On Thursday, in his last full presidential year, President Obama arrives in Britain on a farewell tour of some of America's closest allies. He will have just come from meetings with the monarchs of the Gulf Arab states. After London he travels to Germany to meet Europe's most powerful leader, Chancellor Merkel.
For those in Britain, eternally fearful of our decline as a world power and forever examining for signs of decay the so-called special relationship with America, this should be gratifying confirmation that we still sit alongside the US at the top table of international politics.
But nowadays there is nothing particularly special about the relationship. In his cool, detached way, Obama has never bothered, as did Bill Clinton and George W. Bush with Tony Blair, to foster the illusion of Britain as the indispensable link beween America and Europe. For several years Obama gave Britain a kicking for not meeting the NATO requirement that members spend 2% of national output on defence. We are told that he even threatened David Cameron with the demise of the special relationship if we did not cough up - which we duly did. The Americans have always known that they have only to invoke this venerable Churchillian relic and, like Pavlov's dogs, we will jump to attention and salute.
Earlier this year, Obama made a disparaging reference to Cameron's loss of interest in Libya after Britain, with France and the US, had in 2011 helped overthrow the Libyan leader, Muammar Gaddafi. That had led to his assassination and Libya's descent into a chaos which is now being exploited by ISIS. Obama's rebuke was greeted over here by howls of anguish and front-page headlines. Never mind that there was more than a grain of truth in his criticism of our prime minister, and that other close allies felt the lash of Obama's tongue.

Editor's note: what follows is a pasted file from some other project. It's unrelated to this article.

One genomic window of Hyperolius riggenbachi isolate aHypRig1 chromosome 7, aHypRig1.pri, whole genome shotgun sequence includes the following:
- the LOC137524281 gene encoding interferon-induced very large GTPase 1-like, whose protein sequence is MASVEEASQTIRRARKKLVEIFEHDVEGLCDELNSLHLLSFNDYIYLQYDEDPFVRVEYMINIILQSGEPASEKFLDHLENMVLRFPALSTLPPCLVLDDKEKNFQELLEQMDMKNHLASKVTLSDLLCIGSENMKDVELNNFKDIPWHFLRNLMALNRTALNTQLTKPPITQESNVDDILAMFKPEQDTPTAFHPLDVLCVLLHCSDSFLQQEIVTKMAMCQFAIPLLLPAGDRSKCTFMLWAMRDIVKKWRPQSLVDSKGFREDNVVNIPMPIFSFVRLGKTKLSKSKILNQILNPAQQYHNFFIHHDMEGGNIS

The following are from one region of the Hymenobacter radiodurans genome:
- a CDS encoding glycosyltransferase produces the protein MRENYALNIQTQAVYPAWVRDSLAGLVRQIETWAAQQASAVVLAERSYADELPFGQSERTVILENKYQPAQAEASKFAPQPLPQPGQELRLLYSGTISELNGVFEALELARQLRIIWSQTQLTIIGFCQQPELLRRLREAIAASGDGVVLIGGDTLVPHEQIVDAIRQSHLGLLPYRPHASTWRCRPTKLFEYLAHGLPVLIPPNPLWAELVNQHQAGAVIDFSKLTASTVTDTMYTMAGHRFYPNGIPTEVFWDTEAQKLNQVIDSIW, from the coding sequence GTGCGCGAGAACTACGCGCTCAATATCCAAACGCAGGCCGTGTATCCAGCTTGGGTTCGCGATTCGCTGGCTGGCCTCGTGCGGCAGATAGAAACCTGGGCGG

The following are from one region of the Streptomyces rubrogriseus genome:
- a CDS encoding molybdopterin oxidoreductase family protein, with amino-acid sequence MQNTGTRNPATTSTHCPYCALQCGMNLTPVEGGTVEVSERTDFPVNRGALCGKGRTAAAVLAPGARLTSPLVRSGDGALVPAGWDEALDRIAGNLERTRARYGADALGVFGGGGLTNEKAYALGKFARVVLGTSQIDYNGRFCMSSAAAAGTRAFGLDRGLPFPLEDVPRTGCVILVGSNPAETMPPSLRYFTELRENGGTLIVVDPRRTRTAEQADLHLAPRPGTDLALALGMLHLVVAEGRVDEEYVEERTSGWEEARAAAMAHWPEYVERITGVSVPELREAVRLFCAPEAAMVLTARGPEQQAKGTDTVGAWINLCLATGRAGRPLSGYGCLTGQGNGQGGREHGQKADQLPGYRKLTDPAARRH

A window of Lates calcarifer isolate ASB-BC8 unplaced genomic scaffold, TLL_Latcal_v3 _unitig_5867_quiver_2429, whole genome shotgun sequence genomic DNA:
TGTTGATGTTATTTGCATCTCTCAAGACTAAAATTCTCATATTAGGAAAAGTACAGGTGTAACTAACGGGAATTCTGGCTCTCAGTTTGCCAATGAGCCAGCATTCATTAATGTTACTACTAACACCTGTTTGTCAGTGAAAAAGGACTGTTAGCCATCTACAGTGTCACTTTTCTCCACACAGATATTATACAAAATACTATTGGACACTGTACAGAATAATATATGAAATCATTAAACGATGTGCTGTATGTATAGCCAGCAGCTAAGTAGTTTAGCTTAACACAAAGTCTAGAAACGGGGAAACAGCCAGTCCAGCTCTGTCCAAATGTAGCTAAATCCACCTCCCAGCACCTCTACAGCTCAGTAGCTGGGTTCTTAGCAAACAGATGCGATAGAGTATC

For those who believe, as I do, that the US remains our most important ally, Obama's visit is the moment to pump some red corpuscles into a relationship, more anaemic than special. And that might have happened in normal times. But these are not normal times. In truth, the President's visit risks making a scratchy relationship scratchier. If that happens, Obama will turn with relief to Angela Merkel and the Germans.
On arriving in London he will find himself thrown into the monstrous hopper of the British referendum campaign, where facts are sacrificed daily on the altar of propaganda and abuse. He has been insulted by the leading Brexiteer, Boris Johnson, for suggesting that the United States would prefer Britain to remain in the EU - declared, bipartisan, American policy since time immemorial. A group of Eurosceptic MPs have warned him off intervening in the campaign.
Yet, for all the fog of the Brexit wars, Obama's visit will vividly illuminate what is at stake for Britain on 23 June. The referendum will fix Britain's place in the world for a century or more. It will decide the nature of our relations not only with the European Union, but with all our close allies and partners beyond Europe, foremost among whom is the US.
These allies and partners have every right to express a view on Brexit. Their histories and national interests are intimately entwined with ours, from Japan with its billions of pounds invested in our car industry, to the US with its indispensable contribution to our security. What is a special relationship worth if the American president is not allowed to say his piece on Brexit? The US national interest is profoundly in play. When the American ambassador to Britain tells us that Washington wants a strong UK in a strong EU, it may be a trite phrase, but it rests on 75 years of intimate American engagement with Europe and Britain. Obama may have proclaimed a "pivot to Asia". But Europe remains an area of vital American interest, with a revanchist Putin on the march.
If nothing else, this visit may snap us out of the misty sentimentality with which we continue to view the idea of a special relationship with the US. Like any other relationship between states, it's about hard national interest not sentiment, though in the case of our two countries interests converge more often than not.
President Obama is, let us not forget, the leader of a country which saved our bacon in World War 2, kept Soviet Russia at bay during the Cold War and today provides 70% of NATO's military muscle. We should afford him the freedom of speech that we ourselves profess to uphold. So, can we, please, mind our manners and not abuse the President during his visit? If that is not a British national interest, I don't know what is.